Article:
“Studies have shown that diabetics have the same chance of dying from a first heart attack as non-diabetic patients who have already suffered a first or second heart attack. Just being a diabetic puts you in the high-risk category.” 


“OK, Mr Tan, enough of the theory. Have you thought of how you are going to remain healthy?”  

“Yes, doc. I’ve read about all the new drugs available, including the ones that can reduce insulin resistance and the ones that prevent my blood sugars from peaking after meals. I want those!” 

“You are not going to get those! There’s too much emphasis on medication, and too much unwarranted expectations based on drug firm advertisements. It’s back to basics for you first.  

There is no substitute for diet and exercise, and medication is only added on if your blood sugar still cannot be controlled. Medication without any change in your lifestyle is not going to work, it’s an utter waste of money. 

“First, it’s diet management. A lot of the information I am going to give you is common sense. I stress, I am NOT going to ban you from cakes or chocolates for the rest of your life – but they should only be taken in small quantities, on special occasions.  

“Secondly, exercise. I suggest you start with walking three to five kilometres a day. It doesn’t have to be at one go. It can be cumulative. It’s called “Lifestyle Exercise” because you can incorporate this into you daily routine, eg climbing the stairs instead of using the lift, walking to the shop instead of driving and so on. 

“When you are fitter you can extend the range and variety of your exercises. I warn you, regular exercise can be addictive! 

“See me in about a month and if your control is still poor we’ll consider starting you on a drug.” 

The next month will prove crucial to Mr Tan’s health outlook. If he can manage his diet, and maintain a consistent exercise programme, it bodes well for his health. It’s in his hands.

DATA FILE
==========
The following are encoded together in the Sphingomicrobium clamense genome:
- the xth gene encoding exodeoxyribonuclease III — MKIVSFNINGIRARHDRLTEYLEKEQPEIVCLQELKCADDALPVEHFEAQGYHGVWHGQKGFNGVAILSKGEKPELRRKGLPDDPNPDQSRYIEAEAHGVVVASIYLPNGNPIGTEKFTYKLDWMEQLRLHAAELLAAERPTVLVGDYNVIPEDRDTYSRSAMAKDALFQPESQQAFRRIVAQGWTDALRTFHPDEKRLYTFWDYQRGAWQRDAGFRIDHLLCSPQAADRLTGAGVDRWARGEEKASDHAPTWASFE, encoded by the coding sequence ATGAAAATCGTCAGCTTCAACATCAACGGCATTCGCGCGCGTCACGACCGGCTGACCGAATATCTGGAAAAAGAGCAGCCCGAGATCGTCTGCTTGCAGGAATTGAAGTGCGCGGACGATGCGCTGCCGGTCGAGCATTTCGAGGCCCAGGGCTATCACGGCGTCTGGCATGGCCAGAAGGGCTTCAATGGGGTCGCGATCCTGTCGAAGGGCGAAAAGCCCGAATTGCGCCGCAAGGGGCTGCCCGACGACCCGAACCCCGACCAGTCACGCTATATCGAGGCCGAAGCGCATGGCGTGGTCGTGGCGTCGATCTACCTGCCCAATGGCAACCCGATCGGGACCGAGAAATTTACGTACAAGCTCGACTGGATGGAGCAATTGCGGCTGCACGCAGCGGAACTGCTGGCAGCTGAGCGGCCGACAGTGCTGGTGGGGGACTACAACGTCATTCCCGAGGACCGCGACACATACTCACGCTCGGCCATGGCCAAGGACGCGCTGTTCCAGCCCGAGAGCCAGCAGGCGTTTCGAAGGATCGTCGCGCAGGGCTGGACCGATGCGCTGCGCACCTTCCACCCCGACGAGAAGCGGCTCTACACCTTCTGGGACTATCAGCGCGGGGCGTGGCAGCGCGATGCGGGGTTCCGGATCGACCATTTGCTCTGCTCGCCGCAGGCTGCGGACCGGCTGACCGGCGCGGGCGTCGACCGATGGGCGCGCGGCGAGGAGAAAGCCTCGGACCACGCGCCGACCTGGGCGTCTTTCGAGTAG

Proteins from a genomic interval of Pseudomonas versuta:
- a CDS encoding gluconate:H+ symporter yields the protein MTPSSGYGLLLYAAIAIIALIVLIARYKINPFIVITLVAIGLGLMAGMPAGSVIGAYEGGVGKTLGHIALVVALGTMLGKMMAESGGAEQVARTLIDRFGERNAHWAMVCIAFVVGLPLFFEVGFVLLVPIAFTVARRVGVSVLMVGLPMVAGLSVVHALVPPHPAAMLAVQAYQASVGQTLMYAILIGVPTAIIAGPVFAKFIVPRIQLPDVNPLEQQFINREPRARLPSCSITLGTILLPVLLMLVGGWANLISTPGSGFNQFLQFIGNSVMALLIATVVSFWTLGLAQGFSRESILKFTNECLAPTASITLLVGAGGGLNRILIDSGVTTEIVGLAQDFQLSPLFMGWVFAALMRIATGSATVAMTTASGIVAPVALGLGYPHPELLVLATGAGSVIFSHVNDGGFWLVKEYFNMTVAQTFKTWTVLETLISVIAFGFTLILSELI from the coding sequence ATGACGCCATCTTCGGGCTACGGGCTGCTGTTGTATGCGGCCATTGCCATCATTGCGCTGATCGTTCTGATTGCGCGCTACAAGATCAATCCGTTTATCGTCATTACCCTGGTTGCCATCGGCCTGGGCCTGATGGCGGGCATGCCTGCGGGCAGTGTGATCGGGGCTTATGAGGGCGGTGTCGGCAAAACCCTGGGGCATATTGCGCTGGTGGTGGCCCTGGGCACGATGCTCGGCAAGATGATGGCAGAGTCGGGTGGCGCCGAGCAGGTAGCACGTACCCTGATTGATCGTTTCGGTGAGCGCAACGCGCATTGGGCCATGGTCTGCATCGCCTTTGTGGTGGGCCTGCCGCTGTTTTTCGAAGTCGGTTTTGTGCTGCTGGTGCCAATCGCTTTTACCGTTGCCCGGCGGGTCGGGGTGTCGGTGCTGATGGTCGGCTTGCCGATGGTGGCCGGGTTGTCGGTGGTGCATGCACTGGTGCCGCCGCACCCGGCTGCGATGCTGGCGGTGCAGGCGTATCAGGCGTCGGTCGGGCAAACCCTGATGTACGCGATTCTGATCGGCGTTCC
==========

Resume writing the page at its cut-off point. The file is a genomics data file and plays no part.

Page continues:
NOTE: This article is a contribution of The Star Health & Ageing Panel, a group of panellists who are not just opinion leaders in their respective fields, but have wide experience in medical education for the public. 

This group of specialist doctors and members of the academia are committed to public education, and the weeks ahead will see numerous articles that promote healthy ageing and the prevention of disability in men and women.  

The members of the panel include: Datuk Dr Tan Hui Meng, consultant urologist; Dr Yap Piang Kian, consultant endocrinologist; Dr Azhari Rosman, consultant cardiologist; A/Prof Dr Philip Poi, consultant geriatrician; Dr Hew Fen Lee, consultant endocrinologist; A/Prof Sarinah Low, psychologist; Dr Nor Ashikin Mokhtar, consultant obstetrician and gynaecologist; Dr Guna Sittampalam, consultant obstetrician and gynaecologist; Dr Ting Hoon Chin, consultant dermatologist; Dr Ng Wai Keong, consultant neurologist. 

  • The Star Health & Ageing Advisory Panel provides this information for educational and communication purposes only and it should not be construed as personal medical advice. Information published in this article is not intended to replace, supplant or augment a consultation with a health professional regarding the reader’s own medical care. 

    The Star Health & Ageing Advisory Panel disclaims any and all liability for injury or other damages that could result from use of the information obtained from this article.